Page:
On 20 March 1918, a pleasant autumn morning, ‘Pamela Brown’ took to the roads for the first time. Only a few short months before a global pandemic would have a devastating impact on Australia, the sight of a young woman at the wheel of her own car was still novel. Even more curious was one setting herself up as Melbourne’s first female taxi driver. A Herald article observed:
‘Miss Brown is a charming girl, tall and slight, and wears orthodox chauffeur’s uniform at the wheel, although this week, she has been trying the traffic of Melbourne streets in unofficial dress. She has qualified at the City School of Motoring, does her own running repairs, and can mend a car on the road.’
The young driver offered the Herald journalist an explanation for her unconventional career path, saying she ‘was tired of all the interesting things happening outside my windows – of seeing the world from the windows of a business office. I wanted to become acquainted with the wind and the weather again.’
At the time, there was much happening outside Pamela’s windows. Australian poet “Nettie” Palmer, a close friend from their time together at Presbyterian Ladies’ College, would confide the secret identity of the entrepreneurial chauffeur in her diary – Pamela Brown was Christian Jollie Smith (TC 1906). At the time, Christian was in a relationship with Scottish-born William Earsman, a labour movement activist, whose wife was well advanced in her pregnancy with the couple’s daughter. Earsman himself was being tracked by the Commonwealth security service because of his far-left leanings. Christian would be caught up in the same web.
Christian Brynhild Ochiltree Jollie Smith was born on 15 March 1885 to Thomas Jollie Smith, a talented academic and theologian, and his wife Jessie Ochiltree McLennan. Thomas enrolled at the University of Melbourne in 1877, commencing at Trinity College in 1880, the year he won the College Dialectic Society’s President’s Medal for Oratory. Engaged as a tutor and then lecturer at Trinity between 1880 and 1890, Thomas had completed his BA and MA degrees, graduating with first-class honours in language and logic, by the time Christian was born.
In 1886, when Trinity’s Women’s Hostel was established on Trinity Terrace on the west side of Sydney Road (now Royal Parade), Thomas took up the position of the hostel’s inaugural principal. Thomas, Jessie and young Christian lived in one of the terrace houses; the female students (six in 1886 and four in 1887), who paid 50 guineas a year for their board, lived next door.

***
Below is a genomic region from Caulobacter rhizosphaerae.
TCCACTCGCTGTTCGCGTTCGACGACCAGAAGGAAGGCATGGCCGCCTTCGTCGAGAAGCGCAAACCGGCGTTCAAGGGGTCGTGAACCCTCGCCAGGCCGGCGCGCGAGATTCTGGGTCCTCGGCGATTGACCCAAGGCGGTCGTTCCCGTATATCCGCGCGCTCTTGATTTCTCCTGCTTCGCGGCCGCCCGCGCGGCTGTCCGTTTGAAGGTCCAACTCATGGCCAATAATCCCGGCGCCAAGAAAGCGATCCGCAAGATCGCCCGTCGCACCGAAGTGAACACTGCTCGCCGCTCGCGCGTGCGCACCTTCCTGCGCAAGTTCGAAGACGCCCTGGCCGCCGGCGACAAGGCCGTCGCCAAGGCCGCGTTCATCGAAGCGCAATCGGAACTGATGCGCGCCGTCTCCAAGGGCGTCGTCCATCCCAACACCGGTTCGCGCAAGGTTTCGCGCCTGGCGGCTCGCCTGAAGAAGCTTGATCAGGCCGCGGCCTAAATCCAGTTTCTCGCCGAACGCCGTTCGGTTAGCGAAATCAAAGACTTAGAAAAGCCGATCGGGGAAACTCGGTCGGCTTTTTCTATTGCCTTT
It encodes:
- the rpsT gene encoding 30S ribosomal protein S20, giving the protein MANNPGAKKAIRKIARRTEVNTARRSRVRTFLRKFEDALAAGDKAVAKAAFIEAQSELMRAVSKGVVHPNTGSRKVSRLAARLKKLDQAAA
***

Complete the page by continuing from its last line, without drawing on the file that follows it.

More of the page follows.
Christian followed her father into Trinity, commencing at the Women’s Hostel in 1906 while studying at the University. She had an early interest in the Classics, securing second-class honours in deductive logic and history the next year, before realigning her academic pursuits.
Engineering held Christian’s focus but the challenges for a woman were, she felt, insurmountable. Medicine or law seemed the practical avenues in which women had already forged a path at the University. On the toss of a coin, she enrolled in the latter and graduated with a Bachelor of Laws in 1911.
In October the following year, she became the third woman admitted to the Victorian bar as a barrister and solicitor, after fellow University of Melbourne graduate Flos Greig had shattered that ceiling in 1905; a barrier broken only through the introduction of Victoria’s Women’s Disabilities Removal Act of 1903 enabling women to become legal practitioners. All the same, the ambiguity of her ‘striking quartette of baptismal names’ meant that, in admitting her to the bar, the Supreme Court judge mistakenly announced the new admission as ‘Mr Smith’, before quickly apologising.
In 1914, on the eve of the First World War, Christian set up her practice at Stallbridge Chambers in Melbourne’s Chancery Lane. Though she was initially supportive of the war, the 1916 conscription debate and her earlier friendships forged at Trinity with socialist-leaning alumni such as Guido Barrachi (TC 1906), whose anti-war sentiments had resulted in him being thrown into the University lake in 1917, saw Christian reverse her position. Interviewed in 1975, Barrachi suggested that: